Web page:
Boiler technology

A power plant boiler is a device for converting the chemical energy in coal into heat energy and then transferring that heat energy to a fluid, steam. The efficiency of a coal-fired power plant increases as the pressure and temperature of the steam increases. This has led to a demand for higher temperatures and pressures as technology has developed and this has required, in turn, the development of materials with higher performance under increasingly stressful conditions. The most advanced boilers develop steam with a pressure of around 250 bar and a temperature of 600°C.

Early boilers were made from iron, but as the demands on the system increased, special steels were used that could resist the conditions encountered in the power plant. These now dominate in modern boilers. Even so, oxygen dissolved in the water circulating within the boiler pipes can cause serious corrosion in steel at the elevated temperatures and pressures to which it is exposed, so the boiler water must be deoxygenated.

The first part of the boiler is a furnace in which combustion takes place. In the most common type of boiler, pulverised coal is injected with a stream of air into the furnace in a continuous process through a device known as a burner. The coal burns, producing primarily carbon dioxide while incombustible mineral material (ash) falls to the bottom of the furnace where it can be removed (some is also carried away by the hot combustion gases).

The heat generated during combustion (the temperature at the heart of the furnace may be as high as 1500°C) is partly radiant and partly convect-ive, the latter carried off by the hot combustion gases. The radiant heat is collected at the walls of the furnace where water is circulated in pipes.3 Covective heat in the combustion gases is captured in bundles of tubes containing either water or steam which are placed in the path of the flue gas as it exits the furnace.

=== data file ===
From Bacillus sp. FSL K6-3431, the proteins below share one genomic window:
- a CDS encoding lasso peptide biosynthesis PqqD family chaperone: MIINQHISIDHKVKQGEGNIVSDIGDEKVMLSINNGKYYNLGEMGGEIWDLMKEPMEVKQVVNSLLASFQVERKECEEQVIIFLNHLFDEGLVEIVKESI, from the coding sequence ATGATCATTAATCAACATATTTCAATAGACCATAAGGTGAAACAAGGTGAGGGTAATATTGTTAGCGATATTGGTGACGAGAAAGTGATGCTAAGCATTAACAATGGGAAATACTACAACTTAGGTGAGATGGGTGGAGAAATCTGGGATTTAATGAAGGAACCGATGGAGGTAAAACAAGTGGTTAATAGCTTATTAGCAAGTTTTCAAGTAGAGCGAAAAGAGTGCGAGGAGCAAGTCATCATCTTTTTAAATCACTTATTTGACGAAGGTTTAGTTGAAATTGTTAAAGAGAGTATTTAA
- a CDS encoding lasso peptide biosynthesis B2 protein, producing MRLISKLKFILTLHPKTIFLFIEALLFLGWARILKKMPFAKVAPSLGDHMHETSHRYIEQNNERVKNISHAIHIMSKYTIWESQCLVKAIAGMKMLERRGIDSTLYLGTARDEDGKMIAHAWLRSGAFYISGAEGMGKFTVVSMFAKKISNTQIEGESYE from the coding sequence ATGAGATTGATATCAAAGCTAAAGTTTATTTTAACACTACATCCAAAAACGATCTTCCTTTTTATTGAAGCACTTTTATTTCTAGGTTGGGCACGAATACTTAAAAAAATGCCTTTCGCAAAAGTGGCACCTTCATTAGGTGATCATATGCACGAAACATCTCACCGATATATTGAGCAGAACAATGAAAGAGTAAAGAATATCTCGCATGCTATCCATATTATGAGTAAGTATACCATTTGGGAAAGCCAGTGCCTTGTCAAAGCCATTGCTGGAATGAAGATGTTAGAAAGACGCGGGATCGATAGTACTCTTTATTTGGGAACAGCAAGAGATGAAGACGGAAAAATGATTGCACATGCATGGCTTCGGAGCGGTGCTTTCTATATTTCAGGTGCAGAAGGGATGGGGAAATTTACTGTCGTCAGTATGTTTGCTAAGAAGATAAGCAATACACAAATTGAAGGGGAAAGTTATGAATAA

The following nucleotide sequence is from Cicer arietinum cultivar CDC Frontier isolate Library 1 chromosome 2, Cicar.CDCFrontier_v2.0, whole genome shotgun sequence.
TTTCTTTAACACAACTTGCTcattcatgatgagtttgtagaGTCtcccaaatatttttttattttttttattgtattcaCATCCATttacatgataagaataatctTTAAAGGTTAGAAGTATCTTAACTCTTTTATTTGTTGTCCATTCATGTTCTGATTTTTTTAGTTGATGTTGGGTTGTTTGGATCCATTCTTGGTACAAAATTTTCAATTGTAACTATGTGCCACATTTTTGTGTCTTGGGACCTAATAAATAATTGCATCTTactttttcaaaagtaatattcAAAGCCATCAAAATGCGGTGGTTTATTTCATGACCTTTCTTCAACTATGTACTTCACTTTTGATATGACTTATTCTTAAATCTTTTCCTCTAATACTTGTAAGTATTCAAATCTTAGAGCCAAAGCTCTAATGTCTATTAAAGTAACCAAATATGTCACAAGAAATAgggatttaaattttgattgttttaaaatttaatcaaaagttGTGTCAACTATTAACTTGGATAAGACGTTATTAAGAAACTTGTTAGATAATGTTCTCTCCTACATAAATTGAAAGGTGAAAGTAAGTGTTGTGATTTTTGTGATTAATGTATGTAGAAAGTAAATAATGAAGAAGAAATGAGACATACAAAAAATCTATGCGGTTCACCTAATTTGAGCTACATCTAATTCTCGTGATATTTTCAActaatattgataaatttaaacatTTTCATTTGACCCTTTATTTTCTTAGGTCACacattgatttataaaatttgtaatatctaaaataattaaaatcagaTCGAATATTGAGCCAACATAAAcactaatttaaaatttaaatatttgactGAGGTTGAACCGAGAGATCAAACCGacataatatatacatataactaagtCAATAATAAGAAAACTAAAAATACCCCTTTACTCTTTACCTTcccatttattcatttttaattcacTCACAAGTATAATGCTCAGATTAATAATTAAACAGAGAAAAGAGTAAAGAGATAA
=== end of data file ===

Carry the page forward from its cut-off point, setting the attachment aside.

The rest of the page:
In a conventional boiler there is a drum positioned appropriately within the steam-water system containing both water and steam so that steam can develop as the temperature of the fluid rises. The most advanced designs, however, operate at such high temperatures and pressures that they do not pass through a stage in which water and steam co-exist. In these boilers the water turns directly to steam within the watertubes. This type of boiler exploits what is called a supercritical cycle, called so because the thermodynamic fluid (the water) enters what is known as the supercritical phase without passing through a condition in which both water and steam co-exist.

(a) Boiler Low

(a) Boiler Low

Once Through Supercritical BoilerSupercritical Steam Cycle
Figure 3.2 Coal-fired power station boiler steam cycles: (a) typical subcritical steam cycle with a conventional drum boiler and natural circulation and (b) typical supercritical steam cycle with once-through boiler

The boiler watertubes in the exhaust gas path are frequently divided into a number of different sections. (These sections have names, such as economiser, reheater or superheater.) The water or steam passes through them is a specific order determined by the design of the steam cycle. Traditional pulverised-coal boilers have been built with outputs of up to 1000 MW.

Solar Stirling Engine Basics Explained

Solar Stirling Engine Basics Explained

The solar Stirling engine is progressively becoming a viable alternative to solar panels for its higher efficiency. Stirling engines might be the best way to harvest the power provided by the sun. This is an easy-to-understand explanation of how Stirling engines work, the different types, and why they are more efficient than steam engines.

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